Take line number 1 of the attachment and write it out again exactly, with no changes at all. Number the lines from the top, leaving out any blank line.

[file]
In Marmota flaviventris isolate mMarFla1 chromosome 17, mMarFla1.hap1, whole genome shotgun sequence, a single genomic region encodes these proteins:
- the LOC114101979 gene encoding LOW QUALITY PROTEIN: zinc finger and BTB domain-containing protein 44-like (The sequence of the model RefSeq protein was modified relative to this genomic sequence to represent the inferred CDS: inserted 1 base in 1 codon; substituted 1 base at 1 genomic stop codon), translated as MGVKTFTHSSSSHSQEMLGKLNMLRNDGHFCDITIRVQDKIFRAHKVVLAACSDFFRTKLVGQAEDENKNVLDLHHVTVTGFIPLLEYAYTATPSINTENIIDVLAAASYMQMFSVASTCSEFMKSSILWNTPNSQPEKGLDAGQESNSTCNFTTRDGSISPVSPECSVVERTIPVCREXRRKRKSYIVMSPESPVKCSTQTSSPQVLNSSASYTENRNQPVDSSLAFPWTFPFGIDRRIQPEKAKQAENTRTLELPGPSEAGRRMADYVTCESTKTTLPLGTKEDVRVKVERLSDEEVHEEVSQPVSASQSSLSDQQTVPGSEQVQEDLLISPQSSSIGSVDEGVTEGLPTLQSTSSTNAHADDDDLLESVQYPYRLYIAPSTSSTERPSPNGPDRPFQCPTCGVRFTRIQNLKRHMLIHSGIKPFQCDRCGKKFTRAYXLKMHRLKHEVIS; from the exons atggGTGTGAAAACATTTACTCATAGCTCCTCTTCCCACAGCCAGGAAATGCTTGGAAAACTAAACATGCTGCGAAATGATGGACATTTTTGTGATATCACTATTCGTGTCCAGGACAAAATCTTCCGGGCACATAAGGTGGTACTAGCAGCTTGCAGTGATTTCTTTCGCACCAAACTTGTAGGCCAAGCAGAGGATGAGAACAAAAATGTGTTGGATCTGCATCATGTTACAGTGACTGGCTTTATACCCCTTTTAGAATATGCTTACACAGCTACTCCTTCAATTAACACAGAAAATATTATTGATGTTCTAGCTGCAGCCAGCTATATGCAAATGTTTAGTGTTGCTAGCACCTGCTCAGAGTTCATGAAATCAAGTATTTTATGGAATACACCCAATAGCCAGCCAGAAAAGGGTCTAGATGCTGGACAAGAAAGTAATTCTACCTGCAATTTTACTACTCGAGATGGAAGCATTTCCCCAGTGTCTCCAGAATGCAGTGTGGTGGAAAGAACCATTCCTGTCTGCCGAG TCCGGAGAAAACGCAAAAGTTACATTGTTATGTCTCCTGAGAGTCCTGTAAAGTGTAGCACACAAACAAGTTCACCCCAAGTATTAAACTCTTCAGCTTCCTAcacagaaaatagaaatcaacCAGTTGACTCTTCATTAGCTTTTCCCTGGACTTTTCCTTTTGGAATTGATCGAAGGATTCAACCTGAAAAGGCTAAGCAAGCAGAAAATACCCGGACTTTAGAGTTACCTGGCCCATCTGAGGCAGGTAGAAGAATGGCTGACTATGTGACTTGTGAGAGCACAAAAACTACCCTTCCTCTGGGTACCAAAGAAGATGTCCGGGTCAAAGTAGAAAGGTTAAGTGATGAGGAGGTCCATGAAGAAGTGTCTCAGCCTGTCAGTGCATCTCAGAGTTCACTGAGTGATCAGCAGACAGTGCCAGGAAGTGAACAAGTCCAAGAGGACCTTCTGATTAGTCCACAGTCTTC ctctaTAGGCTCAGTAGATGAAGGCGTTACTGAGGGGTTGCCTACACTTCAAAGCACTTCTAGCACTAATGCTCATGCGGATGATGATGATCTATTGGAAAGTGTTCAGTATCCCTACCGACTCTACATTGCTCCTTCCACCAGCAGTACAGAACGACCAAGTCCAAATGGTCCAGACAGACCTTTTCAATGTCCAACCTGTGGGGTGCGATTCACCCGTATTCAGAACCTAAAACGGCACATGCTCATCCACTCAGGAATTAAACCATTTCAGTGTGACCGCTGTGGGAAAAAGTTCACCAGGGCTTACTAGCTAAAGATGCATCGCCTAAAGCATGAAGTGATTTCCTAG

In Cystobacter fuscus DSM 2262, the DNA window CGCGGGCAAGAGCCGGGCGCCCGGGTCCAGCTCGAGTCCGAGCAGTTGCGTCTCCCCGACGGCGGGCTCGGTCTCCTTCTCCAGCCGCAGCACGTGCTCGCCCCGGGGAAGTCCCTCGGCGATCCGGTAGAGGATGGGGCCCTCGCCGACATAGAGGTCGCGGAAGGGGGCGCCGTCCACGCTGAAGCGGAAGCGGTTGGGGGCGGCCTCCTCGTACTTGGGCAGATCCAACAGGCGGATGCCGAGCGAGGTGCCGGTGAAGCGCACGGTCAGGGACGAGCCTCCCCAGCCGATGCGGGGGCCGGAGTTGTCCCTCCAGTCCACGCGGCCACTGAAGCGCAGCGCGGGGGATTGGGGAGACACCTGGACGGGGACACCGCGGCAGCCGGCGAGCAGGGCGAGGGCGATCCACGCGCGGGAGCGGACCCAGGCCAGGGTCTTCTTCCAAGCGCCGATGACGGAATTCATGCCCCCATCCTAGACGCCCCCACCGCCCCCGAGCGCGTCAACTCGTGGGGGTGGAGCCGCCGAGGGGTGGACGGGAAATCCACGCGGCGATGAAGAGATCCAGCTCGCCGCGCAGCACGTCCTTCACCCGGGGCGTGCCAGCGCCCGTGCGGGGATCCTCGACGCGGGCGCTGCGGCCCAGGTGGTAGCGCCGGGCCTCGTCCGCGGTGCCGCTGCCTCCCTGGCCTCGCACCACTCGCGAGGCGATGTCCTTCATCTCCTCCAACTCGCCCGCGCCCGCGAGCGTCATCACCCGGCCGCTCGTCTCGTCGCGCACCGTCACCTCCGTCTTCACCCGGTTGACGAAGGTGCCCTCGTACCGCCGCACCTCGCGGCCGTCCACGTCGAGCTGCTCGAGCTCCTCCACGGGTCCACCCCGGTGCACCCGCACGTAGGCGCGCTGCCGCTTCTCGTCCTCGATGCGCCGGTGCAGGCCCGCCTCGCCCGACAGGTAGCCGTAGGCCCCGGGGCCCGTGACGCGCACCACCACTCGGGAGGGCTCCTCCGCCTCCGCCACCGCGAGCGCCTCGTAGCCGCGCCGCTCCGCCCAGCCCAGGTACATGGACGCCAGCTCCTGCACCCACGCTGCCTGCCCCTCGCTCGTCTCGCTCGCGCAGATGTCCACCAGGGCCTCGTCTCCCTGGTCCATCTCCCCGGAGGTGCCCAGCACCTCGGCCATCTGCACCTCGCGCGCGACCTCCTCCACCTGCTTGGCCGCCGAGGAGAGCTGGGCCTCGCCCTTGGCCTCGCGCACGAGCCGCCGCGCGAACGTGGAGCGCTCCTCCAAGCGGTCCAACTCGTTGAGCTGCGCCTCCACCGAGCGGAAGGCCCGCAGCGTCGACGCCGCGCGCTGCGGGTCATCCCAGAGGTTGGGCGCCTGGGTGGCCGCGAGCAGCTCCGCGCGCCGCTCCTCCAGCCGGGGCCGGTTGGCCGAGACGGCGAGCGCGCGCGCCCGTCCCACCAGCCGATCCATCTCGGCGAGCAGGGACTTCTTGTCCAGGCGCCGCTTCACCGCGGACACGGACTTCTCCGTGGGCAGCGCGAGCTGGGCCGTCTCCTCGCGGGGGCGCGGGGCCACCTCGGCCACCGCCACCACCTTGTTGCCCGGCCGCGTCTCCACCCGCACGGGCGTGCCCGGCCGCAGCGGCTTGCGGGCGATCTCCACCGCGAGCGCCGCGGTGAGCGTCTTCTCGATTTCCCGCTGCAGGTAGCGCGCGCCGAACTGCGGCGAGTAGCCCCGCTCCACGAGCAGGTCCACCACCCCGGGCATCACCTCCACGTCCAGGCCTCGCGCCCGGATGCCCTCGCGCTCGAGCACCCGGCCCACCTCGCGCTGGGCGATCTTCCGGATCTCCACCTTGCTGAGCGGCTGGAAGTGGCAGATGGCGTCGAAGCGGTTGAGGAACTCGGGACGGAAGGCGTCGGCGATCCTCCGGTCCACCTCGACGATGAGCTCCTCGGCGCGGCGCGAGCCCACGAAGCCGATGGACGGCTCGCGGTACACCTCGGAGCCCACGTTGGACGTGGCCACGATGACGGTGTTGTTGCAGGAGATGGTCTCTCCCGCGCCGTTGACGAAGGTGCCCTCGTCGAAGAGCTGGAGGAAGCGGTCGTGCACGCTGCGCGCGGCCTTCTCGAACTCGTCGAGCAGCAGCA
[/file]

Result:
In Marmota flaviventris isolate mMarFla1 chromosome 17, mMarFla1.hap1, whole genome shotgun sequence, a single genomic region encodes these proteins: